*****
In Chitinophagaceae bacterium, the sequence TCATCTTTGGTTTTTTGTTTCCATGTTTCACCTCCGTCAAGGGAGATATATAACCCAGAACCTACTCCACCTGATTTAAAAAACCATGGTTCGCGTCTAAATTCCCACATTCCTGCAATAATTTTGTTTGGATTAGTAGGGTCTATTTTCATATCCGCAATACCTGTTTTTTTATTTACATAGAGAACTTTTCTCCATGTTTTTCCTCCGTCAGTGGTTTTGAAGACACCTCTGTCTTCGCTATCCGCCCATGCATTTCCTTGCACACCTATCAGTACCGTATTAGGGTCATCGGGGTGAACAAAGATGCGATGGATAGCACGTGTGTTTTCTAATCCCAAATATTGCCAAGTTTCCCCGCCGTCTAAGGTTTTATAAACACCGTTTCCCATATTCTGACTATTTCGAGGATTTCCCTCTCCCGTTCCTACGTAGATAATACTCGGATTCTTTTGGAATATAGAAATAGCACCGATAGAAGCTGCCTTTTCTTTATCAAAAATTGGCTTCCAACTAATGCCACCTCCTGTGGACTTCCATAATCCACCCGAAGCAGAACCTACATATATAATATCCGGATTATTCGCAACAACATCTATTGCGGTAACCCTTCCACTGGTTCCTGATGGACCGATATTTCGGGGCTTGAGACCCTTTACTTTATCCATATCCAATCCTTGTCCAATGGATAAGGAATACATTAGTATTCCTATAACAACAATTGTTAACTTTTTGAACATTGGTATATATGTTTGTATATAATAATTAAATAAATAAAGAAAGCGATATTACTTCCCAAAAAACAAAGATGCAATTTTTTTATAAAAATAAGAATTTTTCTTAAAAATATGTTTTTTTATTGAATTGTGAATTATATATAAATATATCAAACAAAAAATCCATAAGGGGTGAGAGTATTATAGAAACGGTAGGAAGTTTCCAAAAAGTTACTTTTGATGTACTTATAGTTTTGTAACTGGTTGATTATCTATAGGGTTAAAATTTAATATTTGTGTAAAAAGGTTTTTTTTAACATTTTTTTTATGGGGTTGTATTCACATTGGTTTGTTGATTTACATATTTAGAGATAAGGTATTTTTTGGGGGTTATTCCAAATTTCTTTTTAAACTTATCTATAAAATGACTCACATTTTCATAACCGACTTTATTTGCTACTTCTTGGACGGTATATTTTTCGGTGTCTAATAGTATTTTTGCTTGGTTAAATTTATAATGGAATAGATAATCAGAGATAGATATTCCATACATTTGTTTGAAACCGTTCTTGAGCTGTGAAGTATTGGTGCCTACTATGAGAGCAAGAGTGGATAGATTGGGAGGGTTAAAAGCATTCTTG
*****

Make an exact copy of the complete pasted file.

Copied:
In Chitinophagaceae bacterium, the sequence TCATCTTTGGTTTTTTGTTTCCATGTTTCACCTCCGTCAAGGGAGATATATAACCCAGAACCTACTCCACCTGATTTAAAAAACCATGGTTCGCGTCTAAATTCCCACATTCCTGCAATAATTTTGTTTGGATTAGTAGGGTCTATTTTCATATCCGCAATACCTGTTTTTTTATTTACATAGAGAACTTTTCTCCATGTTTTTCCTCCGTCAGTGGTTTTGAAGACACCTCTGTCTTCGCTATCCGCCCATGCATTTCCTTGCACACCTATCAGTACCGTATTAGGGTCATCGGGGTGAACAAAGATGCGATGGATAGCACGTGTGTTTTCTAATCCCAAATATTGCCAAGTTTCCCCGCCGTCTAAGGTTTTATAAACACCGTTTCCCATATTCTGACTATTTCGAGGATTTCCCTCTCCCGTTCCTACGTAGATAATACTCGGATTCTTTTGGAATATAGAAATAGCACCGATAGAAGCTGCCTTTTCTTTATCAAAAATTGGCTTCCAACTAATGCCACCTCCTGTGGACTTCCATAATCCACCCGAAGCAGAACCTACATATATAATATCCGGATTATTCGCAACAACATCTATTGCGGTAACCCTTCCACTGGTTCCTGATGGACCGATATTTCGGGGCTTGAGACCCTTTACTTTATCCATATCCAATCCTTGTCCAATGGATAAGGAATACATTAGTATTCCTATAACAACAATTGTTAACTTTTTGAACATTGGTATATATGTTTGTATATAATAATTAAATAAATAAAGAAAGCGATATTACTTCCCAAAAAACAAAGATGCAATTTTTTTATAAAAATAAGAATTTTTCTTAAAAATATGTTTTTTTATTGAATTGTGAATTATATATAAATATATCAAACAAAAAATCCATAAGGGGTGAGAGTATTATAGAAACGGTAGGAAGTTTCCAAAAAGTTACTTTTGATGTACTTATAGTTTTGTAACTGGTTGATTATCTATAGGGTTAAAATTTAATATTTGTGTAAAAAGGTTTTTTTTAACATTTTTTTTATGGGGTTGTATTCACATTGGTTTGTTGATTTACATATTTAGAGATAAGGTATTTTTTGGGGGTTATTCCAAATTTCTTTTTAAACTTATCTATAAAATGACTCACATTTTCATAACCGACTTTATTTGCTACTTCTTGGACGGTATATTTTTCGGTGTCTAATAGTATTTTTGCTTGGTTAAATTTATAATGGAATAGATAATCAGAGATAGATATTCCATACATTTGTTTGAAACCGTTCTTGAGCTGTGAAGTATTGGTGCCTACTATGAGAGCAAGAGTGGATAGATTGGGAGGGTTAAAAGCATTCTTG